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A Point-object is Placed on the Principal Axis of Convex Spherical Surface of Radius of Curvature R, Which Separates the Two Media of Refractive Indices N1 and N2 (N2>N1). - Physics

Diagram

A point-object is placed on the principal axis of convex spherical surface of radius of curvature R, which separates the two media of refractive indices n1 and n2 (n2>n1). Draw the ray diagram and deduce the relation between the distance of the object (u), distance of the image (v) and the radius of curvature (R for refraction to take place at the convex spherical surface from rarer to denser medium.

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Solution

(a) 

Refraction at a spherical surface separating two media.

The figure shows the geometry of the formation of the image I of an object O on the principal axis of a spherical surface with center of curvature C, and radius of curvature R. The rays are incident from a medium of refractive index n1, to another of refractive index n2. As before, we take the aperture (or the lateral size) of the surface to be small compared to other distances involved, so that small angle approximation can be made. In particular, NM will be taken to be nearly equal to the length of the perpendicular from the point N on the principal axis.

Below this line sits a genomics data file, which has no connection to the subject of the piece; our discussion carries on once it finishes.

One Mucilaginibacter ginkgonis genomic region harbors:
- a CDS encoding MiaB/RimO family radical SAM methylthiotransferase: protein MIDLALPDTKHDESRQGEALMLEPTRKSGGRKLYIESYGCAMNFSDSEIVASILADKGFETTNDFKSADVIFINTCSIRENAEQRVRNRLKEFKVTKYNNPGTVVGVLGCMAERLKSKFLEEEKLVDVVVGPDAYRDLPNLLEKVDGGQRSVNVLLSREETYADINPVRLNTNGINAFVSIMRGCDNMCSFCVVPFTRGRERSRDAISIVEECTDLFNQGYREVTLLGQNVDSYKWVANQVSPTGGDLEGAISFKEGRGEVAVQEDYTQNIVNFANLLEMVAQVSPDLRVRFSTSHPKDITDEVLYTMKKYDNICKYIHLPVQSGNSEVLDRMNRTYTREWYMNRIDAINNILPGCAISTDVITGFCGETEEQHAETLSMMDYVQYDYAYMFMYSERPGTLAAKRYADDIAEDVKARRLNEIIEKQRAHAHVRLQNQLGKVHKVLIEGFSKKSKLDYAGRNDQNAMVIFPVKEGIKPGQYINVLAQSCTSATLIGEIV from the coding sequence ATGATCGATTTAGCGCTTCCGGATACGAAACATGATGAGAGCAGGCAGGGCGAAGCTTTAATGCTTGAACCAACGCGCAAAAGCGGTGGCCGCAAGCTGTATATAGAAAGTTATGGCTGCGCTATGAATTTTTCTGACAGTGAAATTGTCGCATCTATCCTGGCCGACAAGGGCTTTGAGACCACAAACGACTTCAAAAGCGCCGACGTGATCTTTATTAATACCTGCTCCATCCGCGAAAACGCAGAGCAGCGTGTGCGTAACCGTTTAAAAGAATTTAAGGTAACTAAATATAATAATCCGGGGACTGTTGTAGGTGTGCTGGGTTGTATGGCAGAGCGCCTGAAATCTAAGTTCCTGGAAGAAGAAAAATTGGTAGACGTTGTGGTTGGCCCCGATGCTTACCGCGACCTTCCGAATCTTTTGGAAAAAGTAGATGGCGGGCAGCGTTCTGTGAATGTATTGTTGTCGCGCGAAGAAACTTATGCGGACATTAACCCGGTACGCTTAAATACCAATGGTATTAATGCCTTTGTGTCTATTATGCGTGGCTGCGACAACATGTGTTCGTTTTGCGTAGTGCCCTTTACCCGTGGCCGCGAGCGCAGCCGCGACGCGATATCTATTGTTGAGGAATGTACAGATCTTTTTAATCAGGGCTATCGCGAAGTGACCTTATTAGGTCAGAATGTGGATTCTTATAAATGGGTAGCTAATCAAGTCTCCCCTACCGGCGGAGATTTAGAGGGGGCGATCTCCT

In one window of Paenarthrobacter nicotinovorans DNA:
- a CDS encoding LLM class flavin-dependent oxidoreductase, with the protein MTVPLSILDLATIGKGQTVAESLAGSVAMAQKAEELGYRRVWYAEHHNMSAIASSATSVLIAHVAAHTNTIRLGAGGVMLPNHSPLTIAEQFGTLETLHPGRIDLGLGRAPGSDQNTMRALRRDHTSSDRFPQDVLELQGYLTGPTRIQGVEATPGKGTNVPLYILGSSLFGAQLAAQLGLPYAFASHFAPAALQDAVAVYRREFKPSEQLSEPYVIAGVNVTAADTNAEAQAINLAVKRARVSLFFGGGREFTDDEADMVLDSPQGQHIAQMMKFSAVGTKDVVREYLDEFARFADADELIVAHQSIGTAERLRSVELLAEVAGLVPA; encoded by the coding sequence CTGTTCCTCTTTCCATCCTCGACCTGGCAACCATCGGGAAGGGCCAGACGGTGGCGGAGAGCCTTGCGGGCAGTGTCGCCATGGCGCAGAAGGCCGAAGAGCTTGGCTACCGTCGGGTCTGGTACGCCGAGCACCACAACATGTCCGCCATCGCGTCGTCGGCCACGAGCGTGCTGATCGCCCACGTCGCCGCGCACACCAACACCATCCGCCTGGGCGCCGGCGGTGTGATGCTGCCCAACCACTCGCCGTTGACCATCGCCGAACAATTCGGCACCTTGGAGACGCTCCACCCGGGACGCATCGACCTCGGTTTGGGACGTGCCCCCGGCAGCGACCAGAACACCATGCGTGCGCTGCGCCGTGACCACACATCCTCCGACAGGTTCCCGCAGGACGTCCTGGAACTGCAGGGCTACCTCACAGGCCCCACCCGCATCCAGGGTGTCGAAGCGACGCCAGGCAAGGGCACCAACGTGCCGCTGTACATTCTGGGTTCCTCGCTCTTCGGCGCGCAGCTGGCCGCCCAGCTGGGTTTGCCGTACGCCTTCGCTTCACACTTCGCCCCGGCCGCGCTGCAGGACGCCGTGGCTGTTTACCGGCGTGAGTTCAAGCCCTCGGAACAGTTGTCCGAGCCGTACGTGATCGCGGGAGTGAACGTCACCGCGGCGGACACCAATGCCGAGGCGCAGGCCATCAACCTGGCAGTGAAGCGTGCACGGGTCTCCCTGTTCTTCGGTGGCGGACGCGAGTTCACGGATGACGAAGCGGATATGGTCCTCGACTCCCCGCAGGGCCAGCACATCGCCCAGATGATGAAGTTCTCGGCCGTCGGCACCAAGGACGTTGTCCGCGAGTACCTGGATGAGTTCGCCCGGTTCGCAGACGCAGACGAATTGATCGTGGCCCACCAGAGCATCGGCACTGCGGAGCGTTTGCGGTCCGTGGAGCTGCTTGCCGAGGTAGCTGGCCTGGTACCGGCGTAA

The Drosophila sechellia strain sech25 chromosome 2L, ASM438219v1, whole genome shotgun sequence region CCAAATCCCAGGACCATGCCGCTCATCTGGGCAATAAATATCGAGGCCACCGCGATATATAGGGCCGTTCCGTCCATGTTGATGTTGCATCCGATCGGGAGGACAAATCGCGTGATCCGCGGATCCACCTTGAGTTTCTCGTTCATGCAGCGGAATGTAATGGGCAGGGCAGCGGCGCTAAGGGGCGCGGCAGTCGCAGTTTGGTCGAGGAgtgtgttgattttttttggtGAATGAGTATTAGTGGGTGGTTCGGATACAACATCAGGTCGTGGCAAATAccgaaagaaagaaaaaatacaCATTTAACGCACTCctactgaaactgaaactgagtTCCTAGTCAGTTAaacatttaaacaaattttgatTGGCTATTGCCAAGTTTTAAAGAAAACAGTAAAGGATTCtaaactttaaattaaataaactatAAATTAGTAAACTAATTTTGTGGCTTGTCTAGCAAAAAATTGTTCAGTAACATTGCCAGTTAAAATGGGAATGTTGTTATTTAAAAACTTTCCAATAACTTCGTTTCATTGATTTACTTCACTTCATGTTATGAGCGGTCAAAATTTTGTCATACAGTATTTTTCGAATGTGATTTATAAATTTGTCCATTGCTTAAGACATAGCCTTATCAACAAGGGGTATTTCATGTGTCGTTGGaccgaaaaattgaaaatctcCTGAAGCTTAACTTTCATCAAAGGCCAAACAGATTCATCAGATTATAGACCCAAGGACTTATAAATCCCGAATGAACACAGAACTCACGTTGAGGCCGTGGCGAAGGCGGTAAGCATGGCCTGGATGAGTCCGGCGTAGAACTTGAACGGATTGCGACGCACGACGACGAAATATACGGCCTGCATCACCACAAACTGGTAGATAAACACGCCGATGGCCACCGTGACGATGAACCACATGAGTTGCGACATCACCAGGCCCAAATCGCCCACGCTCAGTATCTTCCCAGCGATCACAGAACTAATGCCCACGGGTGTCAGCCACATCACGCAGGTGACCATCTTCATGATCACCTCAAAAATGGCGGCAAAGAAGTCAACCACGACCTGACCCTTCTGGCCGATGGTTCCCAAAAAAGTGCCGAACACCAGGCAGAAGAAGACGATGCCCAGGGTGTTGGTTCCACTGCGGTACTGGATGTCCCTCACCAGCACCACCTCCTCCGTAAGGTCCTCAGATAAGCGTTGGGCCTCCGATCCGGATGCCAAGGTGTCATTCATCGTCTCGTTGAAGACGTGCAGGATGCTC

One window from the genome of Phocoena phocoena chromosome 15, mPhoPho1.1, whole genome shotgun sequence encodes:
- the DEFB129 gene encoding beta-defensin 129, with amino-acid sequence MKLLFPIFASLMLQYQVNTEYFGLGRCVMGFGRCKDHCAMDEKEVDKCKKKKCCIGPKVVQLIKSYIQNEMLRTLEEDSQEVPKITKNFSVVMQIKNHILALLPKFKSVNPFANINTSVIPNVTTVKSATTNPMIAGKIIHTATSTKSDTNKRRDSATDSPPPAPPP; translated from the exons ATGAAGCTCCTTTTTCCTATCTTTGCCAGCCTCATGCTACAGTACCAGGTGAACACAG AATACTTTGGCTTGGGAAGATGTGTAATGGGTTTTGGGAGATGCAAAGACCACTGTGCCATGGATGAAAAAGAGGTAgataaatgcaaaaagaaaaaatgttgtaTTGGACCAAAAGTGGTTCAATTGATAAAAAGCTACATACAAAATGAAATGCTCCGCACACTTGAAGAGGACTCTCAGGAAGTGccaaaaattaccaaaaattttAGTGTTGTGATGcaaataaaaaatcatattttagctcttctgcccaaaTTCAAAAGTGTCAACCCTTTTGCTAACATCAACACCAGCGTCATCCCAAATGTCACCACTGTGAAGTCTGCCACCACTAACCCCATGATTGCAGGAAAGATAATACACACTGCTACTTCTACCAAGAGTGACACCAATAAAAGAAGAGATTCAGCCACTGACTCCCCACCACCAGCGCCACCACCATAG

We have, for small angles,

tan ∠NOM = `"MN"/"OM"`

tan ∠NCM = `"MN"/"MC"`

tan ∠NIM = `"MN"/"MI"`

Now, for ΔNOC, is the exterior angle. Therefore i = ∠NOM + ∠NCM

i = `"MN"/"OM" + "MN"/"MC"`................(1)

Similarly,
r = ∠NCM - ∠NIM

i.e., r = `"MN"/"MC" - "MN"/"MI"`..............(2)

Now, by Snell’s law
n1sin i = n2sin r
or for small angles
n1i = n2r
Substituting i and r from Eqs.(1) and (2), we get

`"n"_1/"OM" + "n"_2/"MI" = ("n"_2-"n"_1)/"MC"`............(3)

Here, OM, MI, and MC represent magnitudes of distances. Applying the Cartesian sign convention,

OM = – u, MI = + v, MC = + R

Substituting these in Eq.(3), we get
`"n"_2/"v" - "n"_1/"u" = ("n"_2-"n"_1)/"R"`..................(4)

Equation (4) gives us a relation between object and image distance in terms of the refractive index of the medium and the radius of curvature of the curved spherical surface. It holds for any curved spherical surface.

Concept: Rarer and Denser Medium
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